She's Banking on Heavenly Job

--The manager of the American National Bank branch in Meriden, Conn., has an unusual habit. The 39-year-old bank executive also happens to be a nun. Sister Mary Richards, who began working at the bank as a bookkeeper 15 years ago, says she is accustomed to stares from customers startled to see a banker in a black habit. "It takes a while for them to realize that I am human and I'm not going to hit them with a ruler," she said. Richards, who belongs to the Franciscan Sisters of the Eucharist, said most of the sisters in her order work 9-to-5 jobs in part because the convent wants to be financially self-supporting. When she's not at the bank, Richards can be found either praying, feeding the convent's goats and chickens or offering financial counseling at the convent's Franciscan Life Center. "Sometimes you read in the Scriptures that money is a bad thing," she said. "And certainly, if you have a lot, you can get greedy. But I believe money can be used in a very positive way, as an end for the good of others."

--Mark Twain's Tom Sawyer may have been better known for playing hooky than for scholarship, but his river exploits have inspired the creation of a floating summer college course to study life on the Mississippi. Fifteen students will take a four-week voyage studying the history, biology, geography and literature of the river in a program dubbed Tom Sawyer University. The course was the brainchild of Tom Wright of Bettendorf, Iowa. "What we want to do is look at the river from its length and its breadth instead of its banks," Wright said. The course will be managed and accredited through Scott Community College in Bettendorf. Students will travel down the river, not on a raft, but aboard the Ste. Genevieve river dredge and, later, on a houseboat. Wright is enchanted with the idea of recapturing the spirit of life on the Mississippi. 'When I think of this I envision a houseboat moored on a sand bar, with 15 students and a couple of professors around a bonfire as the sun is setting, discussing the actions of the day but having a tremendous amount of fun too."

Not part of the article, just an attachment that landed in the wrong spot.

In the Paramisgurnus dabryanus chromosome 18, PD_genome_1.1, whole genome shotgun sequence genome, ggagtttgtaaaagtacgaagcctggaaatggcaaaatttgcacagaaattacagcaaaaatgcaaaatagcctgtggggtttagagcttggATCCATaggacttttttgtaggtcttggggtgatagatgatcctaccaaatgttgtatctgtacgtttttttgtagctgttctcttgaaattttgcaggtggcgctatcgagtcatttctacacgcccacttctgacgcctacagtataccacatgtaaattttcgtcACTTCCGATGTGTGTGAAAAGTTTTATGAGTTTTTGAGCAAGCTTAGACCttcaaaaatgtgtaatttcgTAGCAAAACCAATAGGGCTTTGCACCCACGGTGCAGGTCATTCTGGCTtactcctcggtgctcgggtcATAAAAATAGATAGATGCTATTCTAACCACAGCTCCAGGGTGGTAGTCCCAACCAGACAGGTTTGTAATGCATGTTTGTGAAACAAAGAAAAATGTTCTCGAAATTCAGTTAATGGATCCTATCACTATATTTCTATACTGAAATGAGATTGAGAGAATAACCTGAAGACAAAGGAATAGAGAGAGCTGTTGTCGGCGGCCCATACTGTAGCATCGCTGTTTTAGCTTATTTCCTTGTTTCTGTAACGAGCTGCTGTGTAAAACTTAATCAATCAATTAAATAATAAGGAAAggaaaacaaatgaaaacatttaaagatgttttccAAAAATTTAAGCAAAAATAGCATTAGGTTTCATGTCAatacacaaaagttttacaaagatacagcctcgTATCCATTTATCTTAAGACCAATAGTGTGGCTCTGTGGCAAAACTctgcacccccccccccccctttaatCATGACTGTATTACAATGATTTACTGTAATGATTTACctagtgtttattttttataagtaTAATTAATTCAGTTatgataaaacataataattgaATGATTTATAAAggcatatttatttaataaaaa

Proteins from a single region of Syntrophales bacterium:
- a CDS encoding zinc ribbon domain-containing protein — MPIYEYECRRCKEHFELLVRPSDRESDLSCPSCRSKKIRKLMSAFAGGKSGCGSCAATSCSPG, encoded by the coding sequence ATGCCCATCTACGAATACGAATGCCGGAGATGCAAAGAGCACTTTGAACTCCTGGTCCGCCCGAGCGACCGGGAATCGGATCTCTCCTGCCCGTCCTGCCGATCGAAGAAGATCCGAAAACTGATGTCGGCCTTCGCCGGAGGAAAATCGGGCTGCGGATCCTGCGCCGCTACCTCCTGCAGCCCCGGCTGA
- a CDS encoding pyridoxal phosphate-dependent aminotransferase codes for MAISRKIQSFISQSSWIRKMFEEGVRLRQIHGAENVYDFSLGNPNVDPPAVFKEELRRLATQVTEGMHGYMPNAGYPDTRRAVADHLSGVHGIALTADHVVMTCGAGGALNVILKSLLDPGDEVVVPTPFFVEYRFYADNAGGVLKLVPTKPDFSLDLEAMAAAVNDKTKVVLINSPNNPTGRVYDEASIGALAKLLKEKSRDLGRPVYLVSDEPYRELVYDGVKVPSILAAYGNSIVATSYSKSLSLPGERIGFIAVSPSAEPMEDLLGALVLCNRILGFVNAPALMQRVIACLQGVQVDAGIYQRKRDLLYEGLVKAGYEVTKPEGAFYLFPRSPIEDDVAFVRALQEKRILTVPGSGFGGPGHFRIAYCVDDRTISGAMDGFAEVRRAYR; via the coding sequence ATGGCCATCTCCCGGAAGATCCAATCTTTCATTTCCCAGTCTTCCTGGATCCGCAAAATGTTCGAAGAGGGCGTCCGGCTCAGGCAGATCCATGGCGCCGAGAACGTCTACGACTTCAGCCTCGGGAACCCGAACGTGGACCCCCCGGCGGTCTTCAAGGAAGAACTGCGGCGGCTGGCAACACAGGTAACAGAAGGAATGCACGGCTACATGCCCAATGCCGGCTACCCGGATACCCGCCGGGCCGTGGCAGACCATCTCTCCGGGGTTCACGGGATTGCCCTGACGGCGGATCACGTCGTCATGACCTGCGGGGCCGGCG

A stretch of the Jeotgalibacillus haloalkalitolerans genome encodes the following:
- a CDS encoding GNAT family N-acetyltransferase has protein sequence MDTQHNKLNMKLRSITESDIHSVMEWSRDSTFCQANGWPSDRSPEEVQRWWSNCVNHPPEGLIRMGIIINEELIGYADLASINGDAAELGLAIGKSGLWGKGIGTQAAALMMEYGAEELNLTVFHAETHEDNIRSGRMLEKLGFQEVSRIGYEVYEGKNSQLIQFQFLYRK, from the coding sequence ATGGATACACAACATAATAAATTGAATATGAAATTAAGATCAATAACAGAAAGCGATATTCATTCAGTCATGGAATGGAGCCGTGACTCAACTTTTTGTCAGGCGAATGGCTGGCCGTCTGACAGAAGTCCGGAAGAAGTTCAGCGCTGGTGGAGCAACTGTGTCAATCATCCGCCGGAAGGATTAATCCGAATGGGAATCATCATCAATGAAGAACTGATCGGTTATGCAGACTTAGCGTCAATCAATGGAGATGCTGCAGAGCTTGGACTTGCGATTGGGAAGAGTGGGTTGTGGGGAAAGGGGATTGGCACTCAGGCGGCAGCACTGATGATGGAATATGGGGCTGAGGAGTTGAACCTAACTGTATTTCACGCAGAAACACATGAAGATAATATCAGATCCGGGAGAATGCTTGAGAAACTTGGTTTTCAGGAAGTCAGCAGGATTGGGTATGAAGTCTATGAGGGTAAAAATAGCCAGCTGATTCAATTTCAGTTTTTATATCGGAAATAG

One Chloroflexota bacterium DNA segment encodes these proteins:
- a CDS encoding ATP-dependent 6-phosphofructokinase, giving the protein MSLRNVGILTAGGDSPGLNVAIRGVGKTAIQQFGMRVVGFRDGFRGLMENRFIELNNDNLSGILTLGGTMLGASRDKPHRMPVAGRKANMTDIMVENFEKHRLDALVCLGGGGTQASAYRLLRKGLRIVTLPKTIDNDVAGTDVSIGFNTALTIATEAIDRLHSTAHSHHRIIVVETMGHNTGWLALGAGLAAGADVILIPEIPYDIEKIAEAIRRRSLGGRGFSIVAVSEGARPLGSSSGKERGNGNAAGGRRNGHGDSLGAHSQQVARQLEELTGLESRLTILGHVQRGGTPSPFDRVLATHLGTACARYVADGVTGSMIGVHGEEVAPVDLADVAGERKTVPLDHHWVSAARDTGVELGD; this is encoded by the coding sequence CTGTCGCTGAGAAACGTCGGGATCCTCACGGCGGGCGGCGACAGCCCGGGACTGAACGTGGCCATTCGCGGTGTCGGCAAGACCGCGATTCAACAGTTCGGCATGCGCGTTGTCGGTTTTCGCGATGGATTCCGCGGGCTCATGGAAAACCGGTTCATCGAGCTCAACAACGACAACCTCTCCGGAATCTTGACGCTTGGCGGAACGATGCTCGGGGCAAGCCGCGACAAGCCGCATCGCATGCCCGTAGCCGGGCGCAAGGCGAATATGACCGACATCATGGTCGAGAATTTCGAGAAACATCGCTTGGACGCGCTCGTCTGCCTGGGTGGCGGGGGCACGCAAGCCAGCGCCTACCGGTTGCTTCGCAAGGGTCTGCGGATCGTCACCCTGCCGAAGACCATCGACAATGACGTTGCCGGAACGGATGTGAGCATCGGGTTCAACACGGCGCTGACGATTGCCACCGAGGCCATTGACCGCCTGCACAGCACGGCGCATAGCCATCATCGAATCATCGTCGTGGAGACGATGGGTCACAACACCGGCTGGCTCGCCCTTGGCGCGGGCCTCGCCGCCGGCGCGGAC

--Thirty days hath September, April, June and November--and January, February, March, May, July, August and October--if Maurice and Mollie Freedman of New York have their way. The couple are promoting what they call the Tranquility Calendar, which they maintain will simplify statistics, budgeting, banking and the monitoring of such personal schedules as birth control and menstrual cycles. Each month would have 30 days, except December, which would have 35, or 36 days in a leap year.

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